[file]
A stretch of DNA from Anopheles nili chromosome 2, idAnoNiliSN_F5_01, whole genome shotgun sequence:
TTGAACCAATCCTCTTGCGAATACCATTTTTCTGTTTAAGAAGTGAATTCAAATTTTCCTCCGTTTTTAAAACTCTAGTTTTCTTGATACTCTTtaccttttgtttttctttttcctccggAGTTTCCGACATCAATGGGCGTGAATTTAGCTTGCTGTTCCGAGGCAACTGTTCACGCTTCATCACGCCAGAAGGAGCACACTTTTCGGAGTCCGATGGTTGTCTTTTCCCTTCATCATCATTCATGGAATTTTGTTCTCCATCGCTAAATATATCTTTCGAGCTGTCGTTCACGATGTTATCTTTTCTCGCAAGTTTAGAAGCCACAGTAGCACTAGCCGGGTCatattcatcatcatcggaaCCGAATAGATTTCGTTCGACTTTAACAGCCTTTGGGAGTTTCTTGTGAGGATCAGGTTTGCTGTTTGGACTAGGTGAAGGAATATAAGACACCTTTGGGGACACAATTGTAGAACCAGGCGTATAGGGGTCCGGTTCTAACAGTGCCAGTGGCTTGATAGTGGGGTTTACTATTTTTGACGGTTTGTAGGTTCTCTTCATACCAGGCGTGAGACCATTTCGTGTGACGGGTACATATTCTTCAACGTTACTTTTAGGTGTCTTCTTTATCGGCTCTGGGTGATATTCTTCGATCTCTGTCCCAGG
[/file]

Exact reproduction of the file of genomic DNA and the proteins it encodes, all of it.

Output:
A stretch of DNA from Anopheles nili chromosome 2, idAnoNiliSN_F5_01, whole genome shotgun sequence:
TTGAACCAATCCTCTTGCGAATACCATTTTTCTGTTTAAGAAGTGAATTCAAATTTTCCTCCGTTTTTAAAACTCTAGTTTTCTTGATACTCTTtaccttttgtttttctttttcctccggAGTTTCCGACATCAATGGGCGTGAATTTAGCTTGCTGTTCCGAGGCAACTGTTCACGCTTCATCACGCCAGAAGGAGCACACTTTTCGGAGTCCGATGGTTGTCTTTTCCCTTCATCATCATTCATGGAATTTTGTTCTCCATCGCTAAATATATCTTTCGAGCTGTCGTTCACGATGTTATCTTTTCTCGCAAGTTTAGAAGCCACAGTAGCACTAGCCGGGTCatattcatcatcatcggaaCCGAATAGATTTCGTTCGACTTTAACAGCCTTTGGGAGTTTCTTGTGAGGATCAGGTTTGCTGTTTGGACTAGGTGAAGGAATATAAGACACCTTTGGGGACACAATTGTAGAACCAGGCGTATAGGGGTCCGGTTCTAACAGTGCCAGTGGCTTGATAGTGGGGTTTACTATTTTTGACGGTTTGTAGGTTCTCTTCATACCAGGCGTGAGACCATTTCGTGTGACGGGTACATATTCTTCAACGTTACTTTTAGGTGTCTTCTTTATCGGCTCTGGGTGATATTCTTCGATCTCTGTCCCAGG